Welcome to the Forgottonia Project!
Our project seeks to honor the rich history of rural, western Illinois, and examine the social, economic, and political problems we currently face. This project is produced by students and teachers at Cuba H.S. located in Fulton County; 1 of 16 rural counties that make up Forgottonia. Our title, Forgottonia, refers to a tongue-in-cheek movement in the 1970s (you can learn more about Forgottonia by visiting our “Behind the Project” page).
The Forgottonia Project takes an inquiry-based learning approach to local history, government, and current events. Students follow their own curiosities and are encouraged to ask tough questions about some of the problems they see in their own communities. To help better understand how to address these questions, our rural, high school students research and identify informed experts to record their own podcast conversations with. Past participants have included:
Tim Kasser, Knox College psychologist, well-being researcher & author of “The High Price of Materialism”
James Loewen, sociologist & author of Sundown Towns: A Hidden Dimension of American Racism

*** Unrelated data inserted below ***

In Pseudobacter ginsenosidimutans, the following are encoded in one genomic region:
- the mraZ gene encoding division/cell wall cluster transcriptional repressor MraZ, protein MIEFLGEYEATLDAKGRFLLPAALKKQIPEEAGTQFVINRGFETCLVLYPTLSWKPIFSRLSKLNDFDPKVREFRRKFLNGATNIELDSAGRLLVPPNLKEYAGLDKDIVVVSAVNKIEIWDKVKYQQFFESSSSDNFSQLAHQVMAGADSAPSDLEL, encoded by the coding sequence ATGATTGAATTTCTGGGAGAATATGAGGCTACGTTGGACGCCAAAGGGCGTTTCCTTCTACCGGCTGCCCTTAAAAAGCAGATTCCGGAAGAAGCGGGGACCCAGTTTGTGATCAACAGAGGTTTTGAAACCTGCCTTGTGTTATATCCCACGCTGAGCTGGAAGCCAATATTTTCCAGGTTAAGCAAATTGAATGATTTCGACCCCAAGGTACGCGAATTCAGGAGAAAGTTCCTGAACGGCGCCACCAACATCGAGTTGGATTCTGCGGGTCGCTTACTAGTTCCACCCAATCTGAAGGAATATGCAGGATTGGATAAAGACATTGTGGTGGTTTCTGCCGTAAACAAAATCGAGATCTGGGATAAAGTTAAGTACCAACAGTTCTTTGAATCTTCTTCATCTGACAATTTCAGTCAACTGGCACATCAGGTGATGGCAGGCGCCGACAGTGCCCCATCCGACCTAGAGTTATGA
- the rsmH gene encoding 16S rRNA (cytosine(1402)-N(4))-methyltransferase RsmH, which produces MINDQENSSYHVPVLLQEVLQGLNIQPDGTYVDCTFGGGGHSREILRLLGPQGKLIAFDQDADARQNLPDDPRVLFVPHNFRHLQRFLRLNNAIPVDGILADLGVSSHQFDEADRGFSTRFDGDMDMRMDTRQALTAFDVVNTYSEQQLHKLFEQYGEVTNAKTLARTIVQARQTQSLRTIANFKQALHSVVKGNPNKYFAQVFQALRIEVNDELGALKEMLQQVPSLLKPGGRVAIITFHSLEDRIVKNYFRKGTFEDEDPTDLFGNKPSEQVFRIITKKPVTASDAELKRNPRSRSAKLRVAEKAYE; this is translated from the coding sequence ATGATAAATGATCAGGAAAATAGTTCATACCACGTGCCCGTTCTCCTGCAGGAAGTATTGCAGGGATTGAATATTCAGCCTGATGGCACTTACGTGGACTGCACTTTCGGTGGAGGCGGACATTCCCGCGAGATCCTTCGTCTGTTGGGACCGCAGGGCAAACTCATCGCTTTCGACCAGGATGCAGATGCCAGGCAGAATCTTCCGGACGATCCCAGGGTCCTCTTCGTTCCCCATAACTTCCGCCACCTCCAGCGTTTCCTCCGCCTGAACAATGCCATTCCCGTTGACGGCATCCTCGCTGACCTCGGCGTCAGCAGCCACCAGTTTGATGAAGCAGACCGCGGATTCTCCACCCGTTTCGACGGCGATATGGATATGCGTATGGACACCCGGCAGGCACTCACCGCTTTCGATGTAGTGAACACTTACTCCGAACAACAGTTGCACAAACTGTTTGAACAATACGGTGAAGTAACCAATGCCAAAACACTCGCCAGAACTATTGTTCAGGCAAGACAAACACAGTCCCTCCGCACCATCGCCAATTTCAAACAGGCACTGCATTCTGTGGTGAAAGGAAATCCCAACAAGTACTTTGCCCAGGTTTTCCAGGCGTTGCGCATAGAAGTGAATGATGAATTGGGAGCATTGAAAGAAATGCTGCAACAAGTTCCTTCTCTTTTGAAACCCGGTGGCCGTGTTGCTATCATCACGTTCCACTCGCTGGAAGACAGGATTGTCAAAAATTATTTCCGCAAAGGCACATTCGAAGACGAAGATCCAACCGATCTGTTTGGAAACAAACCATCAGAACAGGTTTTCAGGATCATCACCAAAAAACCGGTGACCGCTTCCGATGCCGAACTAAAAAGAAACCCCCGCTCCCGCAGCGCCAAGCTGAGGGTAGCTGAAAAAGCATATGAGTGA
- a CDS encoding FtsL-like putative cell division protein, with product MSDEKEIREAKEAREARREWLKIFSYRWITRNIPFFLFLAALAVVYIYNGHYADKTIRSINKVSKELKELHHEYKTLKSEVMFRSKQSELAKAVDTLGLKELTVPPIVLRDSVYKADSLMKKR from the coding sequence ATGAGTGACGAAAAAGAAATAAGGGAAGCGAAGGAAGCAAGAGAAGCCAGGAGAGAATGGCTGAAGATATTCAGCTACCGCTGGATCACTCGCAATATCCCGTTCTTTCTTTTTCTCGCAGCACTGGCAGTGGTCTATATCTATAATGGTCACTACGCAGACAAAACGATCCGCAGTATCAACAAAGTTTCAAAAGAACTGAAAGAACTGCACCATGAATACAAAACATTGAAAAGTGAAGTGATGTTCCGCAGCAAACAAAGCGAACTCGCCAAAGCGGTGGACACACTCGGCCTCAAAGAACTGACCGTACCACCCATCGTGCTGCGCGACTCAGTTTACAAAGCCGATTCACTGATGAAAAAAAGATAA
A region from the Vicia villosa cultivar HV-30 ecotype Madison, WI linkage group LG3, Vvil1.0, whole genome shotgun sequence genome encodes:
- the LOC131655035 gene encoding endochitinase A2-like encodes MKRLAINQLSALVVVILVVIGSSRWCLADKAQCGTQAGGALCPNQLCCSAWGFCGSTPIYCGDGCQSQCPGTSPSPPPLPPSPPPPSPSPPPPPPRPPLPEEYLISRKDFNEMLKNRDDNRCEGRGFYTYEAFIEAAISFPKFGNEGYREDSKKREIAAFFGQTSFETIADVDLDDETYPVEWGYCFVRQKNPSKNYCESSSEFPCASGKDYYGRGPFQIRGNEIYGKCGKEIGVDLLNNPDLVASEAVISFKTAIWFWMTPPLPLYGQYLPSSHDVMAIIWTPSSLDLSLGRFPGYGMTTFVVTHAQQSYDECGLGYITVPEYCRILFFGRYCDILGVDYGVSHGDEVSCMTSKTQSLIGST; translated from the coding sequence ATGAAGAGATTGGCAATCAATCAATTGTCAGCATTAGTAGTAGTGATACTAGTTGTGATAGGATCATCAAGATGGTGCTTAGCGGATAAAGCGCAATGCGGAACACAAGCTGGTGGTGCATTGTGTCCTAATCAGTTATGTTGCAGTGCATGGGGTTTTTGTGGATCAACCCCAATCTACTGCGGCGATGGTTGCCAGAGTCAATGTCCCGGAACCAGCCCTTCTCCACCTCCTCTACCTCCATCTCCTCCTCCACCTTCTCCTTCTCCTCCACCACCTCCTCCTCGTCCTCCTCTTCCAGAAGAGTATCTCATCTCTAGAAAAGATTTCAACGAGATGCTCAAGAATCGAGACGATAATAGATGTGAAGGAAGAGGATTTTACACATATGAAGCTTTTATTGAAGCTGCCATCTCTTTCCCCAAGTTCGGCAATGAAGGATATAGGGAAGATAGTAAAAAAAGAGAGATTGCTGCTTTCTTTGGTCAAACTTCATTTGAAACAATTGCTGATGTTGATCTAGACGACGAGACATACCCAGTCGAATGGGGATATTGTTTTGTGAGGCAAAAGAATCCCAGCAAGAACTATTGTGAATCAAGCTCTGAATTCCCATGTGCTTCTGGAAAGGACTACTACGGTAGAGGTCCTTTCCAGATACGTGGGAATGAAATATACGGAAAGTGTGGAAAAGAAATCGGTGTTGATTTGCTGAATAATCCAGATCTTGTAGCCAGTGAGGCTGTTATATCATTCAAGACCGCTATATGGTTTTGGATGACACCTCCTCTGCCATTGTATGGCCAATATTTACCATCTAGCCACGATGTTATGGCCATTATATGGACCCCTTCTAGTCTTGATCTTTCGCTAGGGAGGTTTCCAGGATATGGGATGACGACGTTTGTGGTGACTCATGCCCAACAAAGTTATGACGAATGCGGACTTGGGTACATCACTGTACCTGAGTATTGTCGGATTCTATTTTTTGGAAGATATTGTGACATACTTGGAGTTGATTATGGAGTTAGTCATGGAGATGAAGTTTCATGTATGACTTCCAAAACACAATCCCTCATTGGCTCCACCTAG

Trenton Ellis, a rural sociologist at Black Hills St University & former Forgottonia resident
Chris Merrett, Director of the IL Institute for Rural Affairs.
Chris Vallillo, well-known local musician, historian, and unofficial maestro of Forgottonia
Although many communities in rural America have endured an exodus of people and industries, they remain spectacular places to live (Check out our Forgottonia Profiles page to become more familiar with our 16 county region of Western Illinois; Also read this post about the importance of Notable Figures in Rural America).
Our hope is that by examining the history and issues our young people inherit, we will inspire citizens to be active participants in making our communities better places to live.
It’s inspiring to see students tackle these issues head-on and engage with experts who don’t typically have an opportunity to communicate with a rural, high school audience. Put simply, if we are serious about addressing this new generation of issues facing Forgottonia, then we must take seriously our efforts to invest in our youth who inherit these problems.
“There’s this sense that people are not getting their fair share compared to people in the cities. They feel like their communities are dying and they perceive that all the stuff–the young people, the money, the livelihood is going somewhere and it’s going to the cities.¨-University of Wisconsin political scientist Katherine Cramer on what she perceives is happening in rural America.